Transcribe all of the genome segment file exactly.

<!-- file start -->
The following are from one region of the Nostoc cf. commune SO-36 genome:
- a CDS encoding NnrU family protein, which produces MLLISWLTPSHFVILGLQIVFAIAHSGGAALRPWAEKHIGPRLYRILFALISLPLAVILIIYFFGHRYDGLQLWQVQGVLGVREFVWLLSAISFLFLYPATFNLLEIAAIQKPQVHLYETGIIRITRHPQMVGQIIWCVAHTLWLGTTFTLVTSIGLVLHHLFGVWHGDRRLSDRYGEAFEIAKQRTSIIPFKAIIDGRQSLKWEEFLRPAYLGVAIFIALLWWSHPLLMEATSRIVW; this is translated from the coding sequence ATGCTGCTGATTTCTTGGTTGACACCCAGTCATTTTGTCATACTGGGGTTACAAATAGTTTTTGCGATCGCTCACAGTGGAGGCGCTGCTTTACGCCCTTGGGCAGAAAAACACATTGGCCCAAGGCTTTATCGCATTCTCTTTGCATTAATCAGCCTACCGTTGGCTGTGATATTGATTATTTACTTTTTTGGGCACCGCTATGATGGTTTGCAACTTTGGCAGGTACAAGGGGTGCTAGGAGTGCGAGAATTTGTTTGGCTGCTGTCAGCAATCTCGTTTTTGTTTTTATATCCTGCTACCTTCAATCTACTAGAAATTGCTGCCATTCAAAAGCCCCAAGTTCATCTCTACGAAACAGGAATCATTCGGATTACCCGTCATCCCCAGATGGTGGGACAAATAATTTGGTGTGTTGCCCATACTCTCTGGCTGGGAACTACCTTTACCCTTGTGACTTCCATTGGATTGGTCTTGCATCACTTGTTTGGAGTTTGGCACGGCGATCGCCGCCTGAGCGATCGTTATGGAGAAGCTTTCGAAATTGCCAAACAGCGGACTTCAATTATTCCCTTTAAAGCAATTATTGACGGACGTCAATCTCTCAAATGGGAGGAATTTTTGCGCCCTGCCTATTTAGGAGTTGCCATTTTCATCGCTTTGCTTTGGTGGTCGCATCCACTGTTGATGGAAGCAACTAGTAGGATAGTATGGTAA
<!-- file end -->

The following are from one region of the Nostoc cf. commune SO-36 genome:
- a CDS encoding NnrU family protein, which produces MLLISWLTPSHFVILGLQIVFAIAHSGGAALRPWAEKHIGPRLYRILFALISLPLAVILIIYFFGHRYDGLQLWQVQGVLGVREFVWLLSAISFLFLYPATFNLLEIAAIQKPQVHLYETGIIRITRHPQMVGQIIWCVAHTLWLGTTFTLVTSIGLVLHHLFGVWHGDRRLSDRYGEAFEIAKQRTSIIPFKAIIDGRQSLKWEEFLRPAYLGVAIFIALLWWSHPLLMEATSRIVW; this is translated from the coding sequence ATGCTGCTGATTTCTTGGTTGACACCCAGTCATTTTGTCATACTGGGGTTACAAATAGTTTTTGCGATCGCTCACAGTGGAGGCGCTGCTTTACGCCCTTGGGCAGAAAAACACATTGGCCCAAGGCTTTATCGCATTCTCTTTGCATTAATCAGCCTACCGTTGGCTGTGATATTGATTATTTACTTTTTTGGGCACCGCTATGATGGTTTGCAACTTTGGCAGGTACAAGGGGTGCTAGGAGTGCGAGAATTTGTTTGGCTGCTGTCAGCAATCTCGTTTTTGTTTTTATATCCTGCTACCTTCAATCTACTAGAAATTGCTGCCATTCAAAAGCCCCAAGTTCATCTCTACGAAACAGGAATCATTCGGATTACCCGTCATCCCCAGATGGTGGGACAAATAATTTGGTGTGTTGCCCATACTCTCTGGCTGGGAACTACCTTTACCCTTGTGACTTCCATTGGATTGGTCTTGCATCACTTGTTTGGAGTTTGGCACGGCGATCGCCGCCTGAGCGATCGTTATGGAGAAGCTTTCGAAATTGCCAAACAGCGGACTTCAATTATTCCCTTTAAAGCAATTATTGACGGACGTCAATCTCTCAAATGGGAGGAATTTTTGCGCCCTGCCTATTTAGGAGTTGCCATTTTCATCGCTTTGCTTTGGTGGTCGCATCCACTGTTGATGGAAGCAACTAGTAGGATAGTATGGTAA